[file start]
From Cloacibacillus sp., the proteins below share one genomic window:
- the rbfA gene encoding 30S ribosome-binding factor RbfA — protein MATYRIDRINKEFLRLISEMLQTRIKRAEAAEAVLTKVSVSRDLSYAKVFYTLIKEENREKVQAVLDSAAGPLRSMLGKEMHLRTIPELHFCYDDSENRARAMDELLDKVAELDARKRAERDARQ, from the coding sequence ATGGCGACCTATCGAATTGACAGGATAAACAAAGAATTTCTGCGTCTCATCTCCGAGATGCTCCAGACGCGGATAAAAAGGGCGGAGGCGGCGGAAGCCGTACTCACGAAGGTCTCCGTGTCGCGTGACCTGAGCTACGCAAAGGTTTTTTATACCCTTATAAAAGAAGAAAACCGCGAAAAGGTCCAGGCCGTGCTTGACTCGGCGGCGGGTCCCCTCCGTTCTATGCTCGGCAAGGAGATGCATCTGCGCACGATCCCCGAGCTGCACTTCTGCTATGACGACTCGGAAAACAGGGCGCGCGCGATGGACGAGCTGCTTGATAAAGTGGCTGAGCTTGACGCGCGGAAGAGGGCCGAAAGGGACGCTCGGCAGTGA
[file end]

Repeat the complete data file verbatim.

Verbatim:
From Cloacibacillus sp., the proteins below share one genomic window:
- the rbfA gene encoding 30S ribosome-binding factor RbfA — protein MATYRIDRINKEFLRLISEMLQTRIKRAEAAEAVLTKVSVSRDLSYAKVFYTLIKEENREKVQAVLDSAAGPLRSMLGKEMHLRTIPELHFCYDDSENRARAMDELLDKVAELDARKRAERDARQ, from the coding sequence ATGGCGACCTATCGAATTGACAGGATAAACAAAGAATTTCTGCGTCTCATCTCCGAGATGCTCCAGACGCGGATAAAAAGGGCGGAGGCGGCGGAAGCCGTACTCACGAAGGTCTCCGTGTCGCGTGACCTGAGCTACGCAAAGGTTTTTTATACCCTTATAAAAGAAGAAAACCGCGAAAAGGTCCAGGCCGTGCTTGACTCGGCGGCGGGTCCCCTCCGTTCTATGCTCGGCAAGGAGATGCATCTGCGCACGATCCCCGAGCTGCACTTCTGCTATGACGACTCGGAAAACAGGGCGCGCGCGATGGACGAGCTGCTTGATAAAGTGGCTGAGCTTGACGCGCGGAAGAGGGCCGAAAGGGACGCTCGGCAGTGA